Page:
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Canberra electrician makes a difference in Africa

13 February 2020: Canberra electrician Bobby Gane has found a way to use his skills to help others by volunteering on board the world’s largest independent hosptial ship in Africa.

“A friend saw a Facebook post from Mercy Ships announcing electricians were urgently required. He told me about it, sounded amazing, and I went,” Mr Gane said.

Mr Gane first signed up to serve in 2018. Since then he has spent six months with Mercy Ships in Cameroon and recently two months in Senegal.

“I had a very rare cancer when I was 18 months old. It took six treatments and 18 months until they found a way to cure it.”

“If it wasn’t for the love of my family and the skill and devotion of the medical teams, I would not be alive today.”

He said that anything he can do to help will create a lifetime of difference to those in need.

“I love that Mercy Ships is devoted to people who live in Africa and fixing people with broken bodies.”

“I have no medical skills myself but using my skills to keep the hospital ship functioning so that others can do that work is a tremendous honour.”

The Africa Mercy serves in each African port it visits for 10 months and during this time provides thousands of life-changing surgeries on board, treats thousands more at a land-based dental clinic and also trains local medical professionals.

“I don’t know much about the specifics of these countries but what I do know is that there are a lot of people with limited or no access to affordable health care.”

“That is until the Africa Mercy showed up.”

An electrician with ActewAGL back home, Mr Gane has been exposed to various electrical challenges before but never those found on a ship.

“I loved the electrical and engineering team I served with and the challenge of learning to be a ship’s electrician.”

“I think all services on the ship are invaluable and electrician is no different in that respect.”

Mr Gane also had the opportunity to mentor a local Cameroonian electrical apprentice named Denise.

“She has a rare opportunity to become a qualified professional in a country that favours men in such roles.”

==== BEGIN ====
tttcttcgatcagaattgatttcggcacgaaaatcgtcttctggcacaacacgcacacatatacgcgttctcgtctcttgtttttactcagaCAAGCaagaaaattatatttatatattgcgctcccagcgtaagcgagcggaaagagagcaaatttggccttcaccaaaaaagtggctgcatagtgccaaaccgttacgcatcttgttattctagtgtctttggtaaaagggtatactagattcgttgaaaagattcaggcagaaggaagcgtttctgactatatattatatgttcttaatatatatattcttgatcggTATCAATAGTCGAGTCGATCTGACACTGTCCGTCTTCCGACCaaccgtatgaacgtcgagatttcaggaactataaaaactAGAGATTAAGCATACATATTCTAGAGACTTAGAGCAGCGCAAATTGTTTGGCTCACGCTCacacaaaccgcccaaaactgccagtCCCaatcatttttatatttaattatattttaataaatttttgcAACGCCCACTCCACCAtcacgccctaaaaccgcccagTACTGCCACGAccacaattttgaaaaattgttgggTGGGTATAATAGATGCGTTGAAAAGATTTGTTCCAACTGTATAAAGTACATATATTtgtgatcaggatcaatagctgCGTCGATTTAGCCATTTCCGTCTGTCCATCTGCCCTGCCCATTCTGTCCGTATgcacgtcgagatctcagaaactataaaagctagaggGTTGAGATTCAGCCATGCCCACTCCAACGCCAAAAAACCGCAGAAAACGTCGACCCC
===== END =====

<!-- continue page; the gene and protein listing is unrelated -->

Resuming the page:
“She pours her gratitude into her work and her ongoing passion is an example to me of how much our presence means to the people of West Africa.”

Mr Gane said there is always a need for more electricians like him to serve with Mercy Ships and he would encourage anyone with the skills to do so.

“I loved it on board the ship; I don’t think I’ve ever done anything so valuable.”

See how your technical skills can make a difference at https://mercyships.org.au/volunteer-as-an-electrician 


About Mercy Ships

Mercy Ships uses hospital ships to deliver free, world-class health care services, capacity building and sustainable development aid to those without access in the developing world. Founded in 1978, Mercy Ships has worked in more than 70 countries providing services valued at more than $1.66 billion, with more than 2.77 million direct beneficiaries. Each year, more than 1,200 volunteers from over 40 nations serve with Mercy Ships. Professionals including surgeons, dentists, nurses, health care trainers, teachers, cooks, seamen, engineers, and agriculturalists donate their time and skills to the effort. Mercy Ships seeks to transform individuals and serve nations one at a time. Mercy Ships Australia, one of 16 international support offices, is based on the Sunshine Coast, Queensland. For more information, visit www.mercyships.org.au

Notes to Editors

High resolution photos of Mercy Ships volunteer Bobby Gane are available upon request, with attribution to Mercy Ships.

For more information, please contact:

Melissa Mason
National Office Manager
Mercy Ships Australia
(07) 5437 2992